Friday, 1 December 2023, 17:11
As the extreme drought crisis tightens its grip across Malaga province and with its reservoirs at historic lows for this time of year, at just 18 per cent of their capacity, the Andalusian regional government continues to take steps to get the long-awaited Axarquía desalination plant up and running.
Once built it is hoped that the plant will be the answer to the area’s water supply problems, which include restrictions in a number of towns and villages as well as the hitherto flourishing subtropical fruit sector.
The Andalusian regional government’s official bulletin (BOJA) published on Tuesday 28 November the two projects that have been selected to go through to the final stage of the bidding process for the contract: Acciona Agua S.A. and Mediterráneo Desalación S.L.
The project presented by Acciona Agua S.A. creates desalinated water for irrigation and domestic supply using a reverse osmosis filtration process, with a maximum annual volume of 25 cubic hectometres. according to the announcement published on Tuesday in the BOJA.
The proposal presented by Mediterráneo Desalación S.L., also uses reverse osmosis for irrigation and supply, but with a planned maximum annual volume of 40 cubic hectometres.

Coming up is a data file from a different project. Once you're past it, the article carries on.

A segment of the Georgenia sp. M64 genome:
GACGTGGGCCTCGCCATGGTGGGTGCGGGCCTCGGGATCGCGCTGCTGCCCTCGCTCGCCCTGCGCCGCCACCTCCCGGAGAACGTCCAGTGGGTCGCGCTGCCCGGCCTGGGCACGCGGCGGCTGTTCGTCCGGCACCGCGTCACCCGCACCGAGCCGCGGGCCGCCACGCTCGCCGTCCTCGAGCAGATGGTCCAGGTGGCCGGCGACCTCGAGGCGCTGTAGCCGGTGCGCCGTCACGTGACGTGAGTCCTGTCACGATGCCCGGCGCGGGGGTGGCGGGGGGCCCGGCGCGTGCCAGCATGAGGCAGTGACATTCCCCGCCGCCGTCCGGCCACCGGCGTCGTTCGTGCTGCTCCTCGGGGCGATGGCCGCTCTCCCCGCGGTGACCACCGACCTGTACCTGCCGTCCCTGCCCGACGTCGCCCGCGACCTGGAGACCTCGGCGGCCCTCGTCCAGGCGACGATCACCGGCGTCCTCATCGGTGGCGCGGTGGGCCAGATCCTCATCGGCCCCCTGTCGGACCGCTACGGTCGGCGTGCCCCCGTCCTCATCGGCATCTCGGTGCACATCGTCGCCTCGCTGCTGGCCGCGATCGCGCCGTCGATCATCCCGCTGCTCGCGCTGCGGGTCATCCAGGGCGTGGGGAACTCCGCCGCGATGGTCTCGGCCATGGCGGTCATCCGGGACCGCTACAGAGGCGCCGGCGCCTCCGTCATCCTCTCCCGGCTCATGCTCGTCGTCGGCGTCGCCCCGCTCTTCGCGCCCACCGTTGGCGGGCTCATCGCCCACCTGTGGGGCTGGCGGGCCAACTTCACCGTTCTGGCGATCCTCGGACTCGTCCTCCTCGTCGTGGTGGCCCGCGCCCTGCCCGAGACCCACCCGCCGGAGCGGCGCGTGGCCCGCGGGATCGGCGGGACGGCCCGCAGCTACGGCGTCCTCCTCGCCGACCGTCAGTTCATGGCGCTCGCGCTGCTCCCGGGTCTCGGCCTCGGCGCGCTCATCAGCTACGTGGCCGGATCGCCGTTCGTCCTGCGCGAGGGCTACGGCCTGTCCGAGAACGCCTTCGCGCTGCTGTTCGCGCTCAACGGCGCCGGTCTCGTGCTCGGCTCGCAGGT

The water abstraction and saline disposal points differ slightly in the two projects, but in both cases they would be located in the vicinity of the mouth of the river Vélez, to the west of Torre del Mar. As for the location of the site, there are also different proposals in each case. As such the Junta de Andalucía is yet to agree on the specific site for the plant with Vélez-Málaga town hall.
The third project, a collaboration between Vélez-Málaga based subtropical fruit giant Trops, Grupo Cobra and the University of Malaga, has been dropped, although the group has one month to appeal the decision, should they choose to do so.
However, Trops manager Enrique Colilles said on Wednesday 29 November that the team is not planning to appeal the decision. Speaking to Cadena Ser radio in the Axarquía, the head of the Vélez-Málaga-based company blamed the authorities for withdrawing support for their project, especially the Axarquía Mancomunidad de Municipios, which brings together the town halls in the Axarquía. "We are not here to waste time and money, we are already suffering a lot with the drop in prices and the profitability of farms due to the drought," said Colilles.
Spain’s central government has designated 100 million euros for the project and it is estimated that once the contract is awarded and work begins, it will take two and a half years to complete.
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